News / Europe

Staff Protests as Greece Shuts State Broadcaster

An employee looks at people gathering outside the Greek state television headquarters in Athens, June 11, 2013.An employee looks at people gathering outside the Greek state television headquarters in Athens, June 11, 2013.
An employee looks at people gathering outside the Greek state television headquarters in Athens, June 11, 2013.
An employee looks at people gathering outside the Greek state television headquarters in Athens, June 11, 2013.
Greece's said Tuesday it would shut down state broadcaster ERT and relaunch it as a leaner, cheaper organization as part of budget cuts, drawing protests from workers, other media and junior partners in the ruling coalition.

The closure was one of the most drastic measures yet to pare down Greek public institutions as part of austerity measures imposed on the country as a condition of its bailout.

ERT's radio and television stations cost the country 300 million euros [$398.24 million] a year and the broadcaster had become a “typical case of... incredible waste,” said government spokesman Simos Kedikoglou.

“At a time when the Greek people are enduring sacrifices, there is no room for delay, hesitation or tolerance for sacred cows,” he added in a televised statement aired on the state broadcaster.

Programs would go off air after midnight and ERT's employees - estimated at around 2,600 - would get compensation and a chance to reapply for jobs in the new organization, said Kedikoglou.

Large crowds of ERT employees gathered outside its Athens headquarters after the announcement, vowing to fight the decision and calling for a general media blackout in protest.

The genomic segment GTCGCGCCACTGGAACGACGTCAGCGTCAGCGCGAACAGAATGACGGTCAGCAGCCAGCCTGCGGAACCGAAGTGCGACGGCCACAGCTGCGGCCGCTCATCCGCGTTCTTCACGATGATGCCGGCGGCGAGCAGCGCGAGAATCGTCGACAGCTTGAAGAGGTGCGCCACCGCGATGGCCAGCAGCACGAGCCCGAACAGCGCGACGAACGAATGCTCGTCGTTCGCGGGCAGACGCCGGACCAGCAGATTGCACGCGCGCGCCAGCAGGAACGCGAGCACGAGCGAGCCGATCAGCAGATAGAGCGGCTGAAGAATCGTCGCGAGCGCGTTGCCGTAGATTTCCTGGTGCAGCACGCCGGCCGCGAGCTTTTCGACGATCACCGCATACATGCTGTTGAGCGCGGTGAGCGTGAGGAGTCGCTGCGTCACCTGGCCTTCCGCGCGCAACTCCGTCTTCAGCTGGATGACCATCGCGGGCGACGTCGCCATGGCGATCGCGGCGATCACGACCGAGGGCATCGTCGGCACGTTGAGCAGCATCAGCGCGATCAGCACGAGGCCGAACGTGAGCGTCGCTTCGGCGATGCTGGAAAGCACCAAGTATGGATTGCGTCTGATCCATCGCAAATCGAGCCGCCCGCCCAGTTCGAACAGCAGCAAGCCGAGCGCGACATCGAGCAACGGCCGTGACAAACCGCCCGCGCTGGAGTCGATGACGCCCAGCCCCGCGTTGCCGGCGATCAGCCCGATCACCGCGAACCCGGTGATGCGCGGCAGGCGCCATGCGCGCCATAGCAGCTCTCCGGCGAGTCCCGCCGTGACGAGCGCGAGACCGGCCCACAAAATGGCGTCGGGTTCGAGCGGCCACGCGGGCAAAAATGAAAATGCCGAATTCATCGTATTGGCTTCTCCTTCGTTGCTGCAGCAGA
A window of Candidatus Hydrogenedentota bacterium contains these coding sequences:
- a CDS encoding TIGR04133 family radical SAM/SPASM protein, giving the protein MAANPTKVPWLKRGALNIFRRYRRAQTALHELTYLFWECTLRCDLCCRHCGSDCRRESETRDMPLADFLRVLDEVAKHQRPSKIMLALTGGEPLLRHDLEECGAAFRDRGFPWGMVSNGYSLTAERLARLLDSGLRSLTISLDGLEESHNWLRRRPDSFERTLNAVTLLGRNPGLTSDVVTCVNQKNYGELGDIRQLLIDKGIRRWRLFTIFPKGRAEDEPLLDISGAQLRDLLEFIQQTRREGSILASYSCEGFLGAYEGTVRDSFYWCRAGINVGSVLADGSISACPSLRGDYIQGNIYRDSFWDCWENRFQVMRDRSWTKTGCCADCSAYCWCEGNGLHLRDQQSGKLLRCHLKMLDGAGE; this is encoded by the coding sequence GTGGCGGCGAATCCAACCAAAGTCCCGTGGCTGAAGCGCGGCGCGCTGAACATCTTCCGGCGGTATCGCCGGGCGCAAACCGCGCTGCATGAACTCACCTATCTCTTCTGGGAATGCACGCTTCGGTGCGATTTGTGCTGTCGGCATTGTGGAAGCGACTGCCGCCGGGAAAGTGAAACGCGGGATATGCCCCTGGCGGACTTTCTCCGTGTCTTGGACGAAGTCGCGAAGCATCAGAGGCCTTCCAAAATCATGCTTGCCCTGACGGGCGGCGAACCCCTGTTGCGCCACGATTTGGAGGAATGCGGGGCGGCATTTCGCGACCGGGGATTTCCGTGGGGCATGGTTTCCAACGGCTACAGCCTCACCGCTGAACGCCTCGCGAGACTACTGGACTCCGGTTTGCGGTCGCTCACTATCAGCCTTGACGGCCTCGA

Riot police blocked the entrance to an ERT studio in central Athens where protesters had unfolded a banner reading “Down with the junta, ERT won't close.”

Private TV stations took their shows off air, replacing them with re-runs and commercials, in a six-hour display of solidarity.

“Journalism is persecuted. We won't allow the voice of Greece to be silenced,” said George Savvidis, the chief of journalists' labor union POESY.

The move will be a test for Samaras's fragile three-party coalition, whose two junior partners quickly came out to oppose the shutdown and protested that they were not consulted.

“Public broadcasting can't shut down,” said Yannis Maniatis, senior official of the Socialist PASOK party. “A three-way coalition doesn't work with 'faits accomplis',” he said.

The move came a day after Athens suffered a heavy blow to another part of its austerity program, failing to find a single buyer for natural gas firm DEPA and leaving it short of cash to meet bailout targets.

“This blind strike against ERT is a diversion to the DEPA fiasco,” said independent lawmaker Christos Aidonis.

Inspectors from Greece's “troika” of lenders - the European Union, International Monetary Fund and European Central Bank - arrived Monday in Athens to measure progress under the bailout program.

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